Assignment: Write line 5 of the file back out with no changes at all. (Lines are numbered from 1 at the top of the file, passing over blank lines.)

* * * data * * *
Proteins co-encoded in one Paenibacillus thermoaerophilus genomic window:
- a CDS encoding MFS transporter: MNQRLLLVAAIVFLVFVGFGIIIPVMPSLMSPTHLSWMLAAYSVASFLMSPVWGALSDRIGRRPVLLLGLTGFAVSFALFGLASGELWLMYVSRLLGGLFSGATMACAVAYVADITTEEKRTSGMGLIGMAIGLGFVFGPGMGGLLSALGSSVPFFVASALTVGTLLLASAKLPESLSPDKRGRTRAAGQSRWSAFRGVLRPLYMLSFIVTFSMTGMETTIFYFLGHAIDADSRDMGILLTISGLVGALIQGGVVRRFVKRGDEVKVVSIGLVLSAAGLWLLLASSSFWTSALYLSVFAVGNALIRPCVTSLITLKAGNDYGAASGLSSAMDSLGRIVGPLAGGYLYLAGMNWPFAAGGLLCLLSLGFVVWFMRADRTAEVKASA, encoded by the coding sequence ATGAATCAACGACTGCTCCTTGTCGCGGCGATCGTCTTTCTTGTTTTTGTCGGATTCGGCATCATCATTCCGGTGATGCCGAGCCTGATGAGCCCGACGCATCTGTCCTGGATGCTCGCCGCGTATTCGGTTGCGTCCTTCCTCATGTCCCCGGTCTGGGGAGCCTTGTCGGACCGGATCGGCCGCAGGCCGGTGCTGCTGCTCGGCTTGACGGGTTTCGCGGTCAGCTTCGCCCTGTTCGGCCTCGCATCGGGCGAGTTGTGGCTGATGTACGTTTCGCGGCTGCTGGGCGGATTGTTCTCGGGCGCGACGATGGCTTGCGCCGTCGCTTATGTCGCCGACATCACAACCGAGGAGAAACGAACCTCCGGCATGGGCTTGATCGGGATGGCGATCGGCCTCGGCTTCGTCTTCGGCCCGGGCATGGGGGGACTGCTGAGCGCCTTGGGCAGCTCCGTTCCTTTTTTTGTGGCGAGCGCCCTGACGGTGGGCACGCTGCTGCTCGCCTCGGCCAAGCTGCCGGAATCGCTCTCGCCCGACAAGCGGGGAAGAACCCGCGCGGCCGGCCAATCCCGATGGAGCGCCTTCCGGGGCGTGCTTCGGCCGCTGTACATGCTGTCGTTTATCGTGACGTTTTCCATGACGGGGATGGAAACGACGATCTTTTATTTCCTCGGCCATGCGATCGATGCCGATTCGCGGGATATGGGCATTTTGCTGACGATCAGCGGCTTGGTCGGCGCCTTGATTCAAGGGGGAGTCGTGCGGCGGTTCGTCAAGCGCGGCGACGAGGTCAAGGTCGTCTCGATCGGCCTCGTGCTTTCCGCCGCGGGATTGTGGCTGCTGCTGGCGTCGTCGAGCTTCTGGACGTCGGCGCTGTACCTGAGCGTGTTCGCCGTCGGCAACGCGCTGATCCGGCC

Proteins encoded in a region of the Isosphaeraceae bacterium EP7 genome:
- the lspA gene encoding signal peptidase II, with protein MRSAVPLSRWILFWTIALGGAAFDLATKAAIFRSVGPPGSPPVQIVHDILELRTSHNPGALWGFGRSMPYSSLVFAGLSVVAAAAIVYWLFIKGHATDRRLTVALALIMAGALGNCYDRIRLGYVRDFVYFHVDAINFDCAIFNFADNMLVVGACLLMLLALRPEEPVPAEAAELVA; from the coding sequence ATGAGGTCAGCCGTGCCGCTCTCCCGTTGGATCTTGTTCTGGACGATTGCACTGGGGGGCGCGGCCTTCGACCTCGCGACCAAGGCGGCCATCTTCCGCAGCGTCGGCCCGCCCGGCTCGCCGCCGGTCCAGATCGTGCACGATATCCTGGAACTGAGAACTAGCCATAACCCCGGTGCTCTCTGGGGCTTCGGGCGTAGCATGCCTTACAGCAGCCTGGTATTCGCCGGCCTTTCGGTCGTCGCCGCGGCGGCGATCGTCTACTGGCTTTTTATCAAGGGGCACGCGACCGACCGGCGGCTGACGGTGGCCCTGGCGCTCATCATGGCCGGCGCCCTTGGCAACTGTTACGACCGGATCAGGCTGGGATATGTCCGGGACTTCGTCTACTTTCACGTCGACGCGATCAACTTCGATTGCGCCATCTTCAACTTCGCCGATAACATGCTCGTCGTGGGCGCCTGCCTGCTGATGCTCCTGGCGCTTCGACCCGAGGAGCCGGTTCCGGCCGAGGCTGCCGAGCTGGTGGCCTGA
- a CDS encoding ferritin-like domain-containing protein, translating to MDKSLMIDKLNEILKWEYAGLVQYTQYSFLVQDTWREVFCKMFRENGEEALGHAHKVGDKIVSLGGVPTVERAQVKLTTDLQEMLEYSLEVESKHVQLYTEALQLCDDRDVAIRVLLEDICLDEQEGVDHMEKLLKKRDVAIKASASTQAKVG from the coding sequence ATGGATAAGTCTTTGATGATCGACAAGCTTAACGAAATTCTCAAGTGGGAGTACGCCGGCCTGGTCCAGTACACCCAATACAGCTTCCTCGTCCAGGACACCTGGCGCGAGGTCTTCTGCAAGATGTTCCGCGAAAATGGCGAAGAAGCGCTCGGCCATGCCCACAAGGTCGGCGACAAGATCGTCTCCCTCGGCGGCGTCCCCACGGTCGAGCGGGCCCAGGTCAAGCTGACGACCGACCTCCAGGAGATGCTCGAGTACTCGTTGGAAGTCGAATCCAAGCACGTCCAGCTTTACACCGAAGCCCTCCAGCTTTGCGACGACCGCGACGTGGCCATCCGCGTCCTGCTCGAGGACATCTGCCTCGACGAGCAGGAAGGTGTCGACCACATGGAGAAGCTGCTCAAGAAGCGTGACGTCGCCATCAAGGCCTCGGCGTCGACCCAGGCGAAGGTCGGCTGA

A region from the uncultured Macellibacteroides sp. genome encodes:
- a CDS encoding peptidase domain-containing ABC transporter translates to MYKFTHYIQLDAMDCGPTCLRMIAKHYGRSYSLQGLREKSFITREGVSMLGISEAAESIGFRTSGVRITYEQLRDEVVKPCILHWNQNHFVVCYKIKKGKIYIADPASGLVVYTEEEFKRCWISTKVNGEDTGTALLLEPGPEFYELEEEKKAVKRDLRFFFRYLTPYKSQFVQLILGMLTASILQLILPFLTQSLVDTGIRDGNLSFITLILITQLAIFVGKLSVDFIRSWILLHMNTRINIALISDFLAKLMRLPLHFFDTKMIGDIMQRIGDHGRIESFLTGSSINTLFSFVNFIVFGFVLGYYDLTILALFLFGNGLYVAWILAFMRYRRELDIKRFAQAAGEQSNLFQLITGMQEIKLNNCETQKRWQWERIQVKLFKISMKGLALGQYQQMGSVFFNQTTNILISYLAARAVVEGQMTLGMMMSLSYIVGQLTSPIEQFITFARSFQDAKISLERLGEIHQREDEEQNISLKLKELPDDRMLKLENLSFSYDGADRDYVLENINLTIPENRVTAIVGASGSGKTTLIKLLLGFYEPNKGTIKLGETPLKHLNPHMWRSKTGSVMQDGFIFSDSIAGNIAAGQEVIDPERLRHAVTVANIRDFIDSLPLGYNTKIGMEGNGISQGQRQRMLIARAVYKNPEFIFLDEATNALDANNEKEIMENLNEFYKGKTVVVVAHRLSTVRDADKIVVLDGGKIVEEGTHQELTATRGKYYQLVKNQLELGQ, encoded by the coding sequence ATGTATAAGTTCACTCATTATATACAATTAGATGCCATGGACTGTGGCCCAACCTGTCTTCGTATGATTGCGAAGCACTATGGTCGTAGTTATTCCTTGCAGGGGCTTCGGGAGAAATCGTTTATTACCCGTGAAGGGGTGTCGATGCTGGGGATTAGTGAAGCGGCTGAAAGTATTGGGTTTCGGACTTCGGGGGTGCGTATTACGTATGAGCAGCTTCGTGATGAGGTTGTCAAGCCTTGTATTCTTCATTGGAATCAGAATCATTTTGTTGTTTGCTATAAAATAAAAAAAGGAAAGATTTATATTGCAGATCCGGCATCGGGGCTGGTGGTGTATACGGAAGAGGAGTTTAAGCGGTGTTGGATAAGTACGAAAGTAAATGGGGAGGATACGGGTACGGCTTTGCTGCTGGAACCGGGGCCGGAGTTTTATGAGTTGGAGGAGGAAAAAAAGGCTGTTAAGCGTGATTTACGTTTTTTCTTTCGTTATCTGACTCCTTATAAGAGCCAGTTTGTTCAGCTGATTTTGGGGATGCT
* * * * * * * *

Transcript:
- a CDS encoding ferritin-like domain-containing protein, translating to MDKSLMIDKLNEILKWEYAGLVQYTQYSFLVQDTWREVFCKMFRENGEEALGHAHKVGDKIVSLGGVPTVERAQVKLTTDLQEMLEYSLEVESKHVQLYTEALQLCDDRDVAIRVLLEDICLDEQEGVDHMEKLLKKRDVAIKASASTQAKVG from the coding sequence ATGGATAAGTCTTTGATGATCGACAAGCTTAACGAAATTCTCAAGTGGGAGTACGCCGGCCTGGTCCAGTACACCCAATACAGCTTCCTCGTCCAGGACACCTGGCGCGAGGTCTTCTGCAAGATGTTCCGCGAAAATGGCGAAGAAGCGCTCGGCCATGCCCACAAGGTCGGCGACAAGATCGTCTCCCTCGGCGGCGTCCCCACGGTCGAGCGGGCCCAGGTCAAGCTGACGACCGACCTCCAGGAGATGCTCGAGTACTCGTTGGAAGTCGAATCCAAGCACGTCCAGCTTTACACCGAAGCCCTCCAGCTTTGCGACGACCGCGACGTGGCCATCCGCGTCCTGCTCGAGGACATCTGCCTCGACGAGCAGGAAGGTGTCGACCACATGGAGAAGCTGCTCAAGAAGCGTGACGTCGCCATCAAGGCCTCGGCGTCGACCCAGGCGAAGGTCGGCTGA